Common clinical symptoms of male hypogonadism include:

  • Low sexual desire. Testosterone plays a key role in regulating your sex drive. If you’re affected by low testosterone levels, you may notice that you start to feel less interested in sexual activity than normal.

  • Reduced sperm count. Your testicles are responsible for sperm production. If you have hypogonadism, you may have a lower-than-normal sperm count, affecting your ability to impregnate your partner.

  • Reduced muscle mass and strength. Testosterone is an important anabolic hormone that plays a major role in producing muscle. If you have subnormal testosterone levels, you may feel weaker than normal and find it difficult to put on muscle.

  • Increased body fat levels. In addition to losing strength and muscle, you may find that you gain fat more easily. This could result in a general increase in body fat or extra fat in certain areas, such as around your waist.

  • Reduced bone strength. Testosterone is involved in ensuring your bones stay healthy and strong. If you have hypogonadism, you may notice that your bones are weaker and more at risk of fracturing.

  • Difficulty falling asleep or staying asleep. Suboptimal testosterone levels could affect your sleep, causing sleep disorders like insomnia (difficulty falling asleep, staying asleep or getting high quality sleep throughout the entire night).

  • Poor concentration. You may find it more difficult to focus on specific tasks, remember information or get things done. While the association isn’t perfectly clear, research has linked hypogonadism to lower cognitive function in some men.

  • Mood changes and/or depression. Testosterone helps to boost your energy levels and regulate your moods. If you have low endogenous testosterone, you may be more at risk of developing depression.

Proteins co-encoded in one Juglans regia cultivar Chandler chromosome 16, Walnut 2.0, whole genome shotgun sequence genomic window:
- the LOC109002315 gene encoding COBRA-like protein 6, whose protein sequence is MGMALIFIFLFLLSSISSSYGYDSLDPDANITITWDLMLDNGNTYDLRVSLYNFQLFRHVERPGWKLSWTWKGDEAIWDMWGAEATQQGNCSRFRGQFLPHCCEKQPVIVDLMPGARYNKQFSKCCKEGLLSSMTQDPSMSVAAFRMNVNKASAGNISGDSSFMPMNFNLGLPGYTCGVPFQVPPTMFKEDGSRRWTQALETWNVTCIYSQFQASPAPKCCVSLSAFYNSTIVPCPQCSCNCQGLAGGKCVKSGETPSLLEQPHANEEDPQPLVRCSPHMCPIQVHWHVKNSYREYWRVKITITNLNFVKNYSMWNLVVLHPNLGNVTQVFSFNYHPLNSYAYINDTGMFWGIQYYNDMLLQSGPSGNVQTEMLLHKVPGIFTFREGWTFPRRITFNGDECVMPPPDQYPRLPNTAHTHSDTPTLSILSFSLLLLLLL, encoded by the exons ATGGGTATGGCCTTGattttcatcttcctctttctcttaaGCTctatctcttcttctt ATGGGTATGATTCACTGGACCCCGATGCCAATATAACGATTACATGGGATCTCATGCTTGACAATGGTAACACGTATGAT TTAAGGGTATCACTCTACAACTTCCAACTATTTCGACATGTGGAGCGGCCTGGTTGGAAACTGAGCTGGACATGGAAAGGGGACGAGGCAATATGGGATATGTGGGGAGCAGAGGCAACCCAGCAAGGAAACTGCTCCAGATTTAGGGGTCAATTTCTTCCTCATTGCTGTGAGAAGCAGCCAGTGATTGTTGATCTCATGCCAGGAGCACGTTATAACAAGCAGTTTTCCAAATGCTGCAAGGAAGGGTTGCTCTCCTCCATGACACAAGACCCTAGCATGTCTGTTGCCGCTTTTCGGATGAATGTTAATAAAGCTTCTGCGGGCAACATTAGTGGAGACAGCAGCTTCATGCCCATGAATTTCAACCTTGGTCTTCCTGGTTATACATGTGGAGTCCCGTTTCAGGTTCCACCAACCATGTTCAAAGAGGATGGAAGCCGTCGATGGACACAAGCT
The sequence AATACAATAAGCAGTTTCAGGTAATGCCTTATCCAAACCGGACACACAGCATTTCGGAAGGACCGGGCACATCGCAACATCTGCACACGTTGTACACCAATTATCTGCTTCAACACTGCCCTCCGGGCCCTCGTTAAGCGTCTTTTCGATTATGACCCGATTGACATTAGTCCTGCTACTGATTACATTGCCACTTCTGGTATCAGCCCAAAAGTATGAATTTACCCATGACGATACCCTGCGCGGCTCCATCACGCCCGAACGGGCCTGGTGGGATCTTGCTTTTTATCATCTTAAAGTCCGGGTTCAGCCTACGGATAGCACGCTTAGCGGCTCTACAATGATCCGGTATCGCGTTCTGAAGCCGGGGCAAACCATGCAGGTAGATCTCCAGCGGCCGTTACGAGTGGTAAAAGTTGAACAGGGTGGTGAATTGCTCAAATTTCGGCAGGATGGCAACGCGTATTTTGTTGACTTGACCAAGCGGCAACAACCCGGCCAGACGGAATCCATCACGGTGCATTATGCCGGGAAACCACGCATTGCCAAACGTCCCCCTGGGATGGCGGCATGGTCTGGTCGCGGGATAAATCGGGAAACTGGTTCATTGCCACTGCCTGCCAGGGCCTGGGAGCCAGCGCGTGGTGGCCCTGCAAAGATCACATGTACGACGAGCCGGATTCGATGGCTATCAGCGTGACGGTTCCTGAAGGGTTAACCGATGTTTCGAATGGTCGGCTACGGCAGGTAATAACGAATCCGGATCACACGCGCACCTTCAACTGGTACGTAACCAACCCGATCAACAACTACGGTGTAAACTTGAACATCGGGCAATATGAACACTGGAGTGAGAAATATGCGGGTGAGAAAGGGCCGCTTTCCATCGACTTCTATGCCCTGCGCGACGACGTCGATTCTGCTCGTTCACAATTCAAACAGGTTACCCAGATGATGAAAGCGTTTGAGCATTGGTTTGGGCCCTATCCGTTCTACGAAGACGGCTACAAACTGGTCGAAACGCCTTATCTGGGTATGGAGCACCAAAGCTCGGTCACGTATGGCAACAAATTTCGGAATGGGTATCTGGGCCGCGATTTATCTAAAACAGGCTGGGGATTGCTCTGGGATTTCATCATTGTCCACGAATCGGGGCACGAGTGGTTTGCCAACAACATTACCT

Not all hypogonadal males display all of these symptoms. You may have one or two symptoms that are more obvious than others, or a combination of symptoms that affect your wellbeing and general quality of life. 

In addition to potentially affecting your sex drive, strength and general health, there’s also a link between male hypogonadism and erectile dysfunction.

Testosterone is heavily involved in maintaining your sex drive and producing erections — ED is one of several known symptoms of low testosterone levels.

However, it’s important to understand that the link between hypogonadism and ED isn’t quite as simple as it might seem. Put simply, low testosterone may not always cause ED, nor is ED always caused by low testosterone.

Healthy erections depend on a variety of factors, including sexual desire, sexual stimulation and strong, consistent blood flow. 

When you’re sexually stimulated, blood flows into the erectile tissue inside your penis. This flow of blood causes your penis to become larger and firmer, creating an erection that’s hard enough for penetrative sex

Erectile dysfunction often occurs when one or several issues affect sexual arousal, blood flow or other aspects of sexual function.

For example, common physical causes of ED include heart disease, hypertension, diabetes and metabolic syndrome, which may affect blood flow and nerve function.